Calcium phosphate biomaterials have long ago attracted the interest of world-wide scientists because they form the main inorganic constituent of the human bones and teeth. Classical approaches to synthesize this ceramic material did not give satisfactory results until present, so new approaches are required. In this article the tricalcium phosphate achievement by a method which is a combination of sol–gel and classic precipitation from solution is presented, starting from CaCl2 as calcium precursor and H3PO4 as phosphorus precursor, without pH adjustment. The reaction mixture was allowed to maturate for 2 months, the time influence on the precipitated material being presented in previous articles. Present studies aimed at the influence of temperature on the structural characteristics of precipitated and maturated material, by means of thermal analysis, X-ray diffraction, infrared spectroscopy, and high-temperature X-ray diffraction. A complex type thermal decomposition takes place while heating the sample to 1000 °C, with superposed and parallel processes. The sample goes through alternative amorphous and crystalline stages before final crystallization of β-tricalcium phosphate takes place. The high-temperature XRD studies offered the great advantage of being both a synthesis and a physico-chemical characterization technique, which along with thermal analysis and infrared spectroscopy, gave a lot of useful information in a very short time.

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Abstract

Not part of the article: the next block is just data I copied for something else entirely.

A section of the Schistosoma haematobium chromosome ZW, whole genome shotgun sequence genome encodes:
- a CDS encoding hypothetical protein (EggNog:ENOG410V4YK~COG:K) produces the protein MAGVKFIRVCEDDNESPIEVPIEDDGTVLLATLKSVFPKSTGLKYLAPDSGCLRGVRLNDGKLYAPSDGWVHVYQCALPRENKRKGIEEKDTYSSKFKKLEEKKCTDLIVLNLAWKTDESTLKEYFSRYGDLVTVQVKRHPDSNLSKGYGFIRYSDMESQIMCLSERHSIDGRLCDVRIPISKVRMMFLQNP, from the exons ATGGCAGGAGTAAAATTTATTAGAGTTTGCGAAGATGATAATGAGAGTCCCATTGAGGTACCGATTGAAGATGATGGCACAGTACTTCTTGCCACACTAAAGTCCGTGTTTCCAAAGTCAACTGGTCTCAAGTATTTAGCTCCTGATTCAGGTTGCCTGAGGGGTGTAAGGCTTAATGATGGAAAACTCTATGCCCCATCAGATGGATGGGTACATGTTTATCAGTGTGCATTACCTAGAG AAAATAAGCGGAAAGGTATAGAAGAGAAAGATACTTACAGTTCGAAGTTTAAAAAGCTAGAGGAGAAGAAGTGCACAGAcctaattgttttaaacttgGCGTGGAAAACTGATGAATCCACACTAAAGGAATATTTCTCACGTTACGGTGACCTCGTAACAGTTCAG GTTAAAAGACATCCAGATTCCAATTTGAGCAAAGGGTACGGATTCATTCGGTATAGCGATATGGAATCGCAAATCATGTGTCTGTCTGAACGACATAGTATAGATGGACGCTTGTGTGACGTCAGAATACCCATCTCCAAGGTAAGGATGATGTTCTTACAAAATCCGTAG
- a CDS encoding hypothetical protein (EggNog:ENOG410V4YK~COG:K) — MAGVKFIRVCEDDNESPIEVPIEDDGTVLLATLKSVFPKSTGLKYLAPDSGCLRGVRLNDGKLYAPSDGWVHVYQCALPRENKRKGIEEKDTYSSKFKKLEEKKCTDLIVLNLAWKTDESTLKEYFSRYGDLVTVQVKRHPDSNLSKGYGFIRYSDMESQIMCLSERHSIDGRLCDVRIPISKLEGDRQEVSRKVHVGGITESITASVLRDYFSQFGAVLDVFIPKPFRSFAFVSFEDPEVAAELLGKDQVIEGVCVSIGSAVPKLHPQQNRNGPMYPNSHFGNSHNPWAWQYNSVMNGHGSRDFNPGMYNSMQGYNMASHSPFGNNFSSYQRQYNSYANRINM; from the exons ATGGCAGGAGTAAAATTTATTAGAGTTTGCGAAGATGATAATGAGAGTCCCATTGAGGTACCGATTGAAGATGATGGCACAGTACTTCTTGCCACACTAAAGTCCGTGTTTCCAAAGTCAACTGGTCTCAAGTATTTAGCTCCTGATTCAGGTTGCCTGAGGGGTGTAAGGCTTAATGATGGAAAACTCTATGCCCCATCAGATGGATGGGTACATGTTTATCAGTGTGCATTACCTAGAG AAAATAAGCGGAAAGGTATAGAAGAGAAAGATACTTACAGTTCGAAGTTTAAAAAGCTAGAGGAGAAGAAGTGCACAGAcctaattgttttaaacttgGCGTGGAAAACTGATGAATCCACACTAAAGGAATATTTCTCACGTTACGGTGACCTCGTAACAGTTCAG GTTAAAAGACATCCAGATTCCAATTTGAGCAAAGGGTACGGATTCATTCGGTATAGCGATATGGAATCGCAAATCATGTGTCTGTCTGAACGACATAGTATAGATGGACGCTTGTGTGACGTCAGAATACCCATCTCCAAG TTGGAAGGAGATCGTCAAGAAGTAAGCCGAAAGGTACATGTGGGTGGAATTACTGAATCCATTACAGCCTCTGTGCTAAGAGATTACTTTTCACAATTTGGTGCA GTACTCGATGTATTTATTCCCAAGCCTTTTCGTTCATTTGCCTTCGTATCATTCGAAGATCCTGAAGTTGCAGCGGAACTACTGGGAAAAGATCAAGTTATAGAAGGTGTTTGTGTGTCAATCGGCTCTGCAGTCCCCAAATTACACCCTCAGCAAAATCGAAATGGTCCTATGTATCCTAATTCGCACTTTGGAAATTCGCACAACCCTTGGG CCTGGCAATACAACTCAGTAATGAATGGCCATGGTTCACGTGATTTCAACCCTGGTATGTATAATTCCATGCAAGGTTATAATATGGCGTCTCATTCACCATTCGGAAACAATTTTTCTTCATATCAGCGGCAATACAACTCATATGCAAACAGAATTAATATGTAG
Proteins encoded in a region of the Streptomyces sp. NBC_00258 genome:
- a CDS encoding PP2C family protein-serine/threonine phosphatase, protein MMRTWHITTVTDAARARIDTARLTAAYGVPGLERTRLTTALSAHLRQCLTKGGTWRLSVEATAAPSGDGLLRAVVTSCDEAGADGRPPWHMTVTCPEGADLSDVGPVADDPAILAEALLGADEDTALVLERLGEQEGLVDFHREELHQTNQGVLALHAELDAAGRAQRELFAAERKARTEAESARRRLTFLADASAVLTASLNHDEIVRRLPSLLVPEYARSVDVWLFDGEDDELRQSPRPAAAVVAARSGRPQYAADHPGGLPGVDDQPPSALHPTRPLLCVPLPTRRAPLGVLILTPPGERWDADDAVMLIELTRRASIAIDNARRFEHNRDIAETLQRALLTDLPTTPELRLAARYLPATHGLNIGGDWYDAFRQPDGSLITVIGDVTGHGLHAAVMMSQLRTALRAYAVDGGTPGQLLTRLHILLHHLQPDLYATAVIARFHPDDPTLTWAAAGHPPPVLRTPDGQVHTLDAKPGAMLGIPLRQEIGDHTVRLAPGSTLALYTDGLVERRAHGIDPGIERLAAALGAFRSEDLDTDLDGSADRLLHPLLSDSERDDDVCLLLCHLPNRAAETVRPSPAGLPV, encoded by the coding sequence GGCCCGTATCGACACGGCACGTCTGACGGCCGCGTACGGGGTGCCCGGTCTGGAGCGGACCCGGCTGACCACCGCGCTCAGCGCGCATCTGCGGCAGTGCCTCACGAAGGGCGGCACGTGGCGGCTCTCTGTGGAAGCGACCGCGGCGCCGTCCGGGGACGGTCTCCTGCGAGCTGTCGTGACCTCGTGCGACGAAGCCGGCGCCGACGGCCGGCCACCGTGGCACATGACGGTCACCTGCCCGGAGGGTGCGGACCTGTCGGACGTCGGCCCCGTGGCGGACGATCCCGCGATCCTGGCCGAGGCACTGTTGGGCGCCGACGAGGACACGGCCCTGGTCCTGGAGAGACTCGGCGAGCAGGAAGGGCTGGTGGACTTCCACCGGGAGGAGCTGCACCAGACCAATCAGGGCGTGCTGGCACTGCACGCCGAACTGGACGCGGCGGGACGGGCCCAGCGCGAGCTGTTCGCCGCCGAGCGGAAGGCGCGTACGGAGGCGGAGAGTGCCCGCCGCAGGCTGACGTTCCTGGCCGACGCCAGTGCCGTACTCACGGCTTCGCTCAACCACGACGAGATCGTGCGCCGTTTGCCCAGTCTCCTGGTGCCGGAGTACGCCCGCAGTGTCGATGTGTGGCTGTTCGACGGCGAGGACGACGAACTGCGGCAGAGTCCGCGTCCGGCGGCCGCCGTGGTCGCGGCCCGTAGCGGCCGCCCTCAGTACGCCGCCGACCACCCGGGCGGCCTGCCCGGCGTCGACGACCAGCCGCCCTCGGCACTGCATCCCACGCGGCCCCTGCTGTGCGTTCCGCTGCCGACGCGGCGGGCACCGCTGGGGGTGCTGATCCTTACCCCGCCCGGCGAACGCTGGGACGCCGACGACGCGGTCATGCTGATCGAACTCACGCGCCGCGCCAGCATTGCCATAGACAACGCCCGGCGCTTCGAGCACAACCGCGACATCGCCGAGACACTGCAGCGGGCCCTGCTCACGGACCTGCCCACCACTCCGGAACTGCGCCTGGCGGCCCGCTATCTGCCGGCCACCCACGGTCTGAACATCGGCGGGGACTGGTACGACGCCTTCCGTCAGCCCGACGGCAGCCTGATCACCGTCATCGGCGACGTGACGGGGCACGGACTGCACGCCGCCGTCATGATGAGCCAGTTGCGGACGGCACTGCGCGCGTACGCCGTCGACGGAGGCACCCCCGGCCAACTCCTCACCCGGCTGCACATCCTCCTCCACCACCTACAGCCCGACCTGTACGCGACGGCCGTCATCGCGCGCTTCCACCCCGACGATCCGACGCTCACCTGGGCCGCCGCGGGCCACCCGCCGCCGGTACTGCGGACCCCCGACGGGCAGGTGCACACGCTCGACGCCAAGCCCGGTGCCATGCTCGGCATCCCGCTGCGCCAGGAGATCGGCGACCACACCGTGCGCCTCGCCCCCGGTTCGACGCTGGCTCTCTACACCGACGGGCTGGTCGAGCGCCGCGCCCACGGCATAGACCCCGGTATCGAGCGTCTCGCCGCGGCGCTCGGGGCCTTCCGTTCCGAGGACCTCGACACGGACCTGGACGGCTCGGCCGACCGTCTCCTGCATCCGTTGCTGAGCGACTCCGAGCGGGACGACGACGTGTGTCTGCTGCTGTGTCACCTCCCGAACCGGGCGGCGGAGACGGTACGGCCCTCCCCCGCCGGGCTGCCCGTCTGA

Hybrid organic–inorganic materials, silica–diol, were synthesized by the sol–gel process from mixtures of tetraethylorthosilicate (TEOS) and diols: ethylene glycol (HO–CH2–CH2–OH) and 1,3 propane diol (HO–CH2–CH2–CH2–OH), in acid catalysis. The gels have been synthesized for a molar ratio H2O:TEOS = 4:1 and different molar ratios diol/TEOS: 0.25; 0.5; 0.75; 1.0; 1.25 and 1.5. The resulting gels were studied by thermal analysis and FT-IR spectroscopy, in order to evidence the interaction of diols with silica matrix. Thermal analysis indicated that the condensation degree increases with the molar ratio diol/TEOS until a certain value. The thermal decomposition of the organic chains bonded within the silica network in the temperature range 250–320 °C, leaded to a silica matrix with modified morphology. The adsorption–desorption isotherms type is different for the samples with and without diol. Thus, the specific surface areas have values <11 m2/g for the samples without diol and >200 m2/g for the samples with diols, depending on the annealing temperature.

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Abstract

Synthesis, characterizations, and thermal behavior of Na2[MoO(O2)2(C2O4)] was studied. The thermally induced events will be observed by comparing the FT-IR spectra of the initial compound and of the char at 300 and 500 °C. The TG data were obtained at different heating rates: β = 2.5, 4, 5, and 10 °C min−1 in air and nitrogen (50 mL min−1), and the TG/DTG data were processed with the following methods: Friedman, Flynn–Wall–Ozawa, and modified NPK method.

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Abstract  

Metal or metal oxide nanoparticles possess unique features compared to equivalent larger-scale materials. In this paper we present the synthesis of grafted titania with phosphonic acids, their characterization and an extended non-isothermal kinetic study. The obtained results show that there in no significant difference between acids and esters in grafting reaction. The phosphorus content wary between 0.9 and 1.80% and is comparable with literature data. IR and AFM studies confirmed the formation of grafted titania. Extended non-isothermal kinetic study using different methods confirmed the complexity of thermooxidative degradation processes in non-isothermal conditions.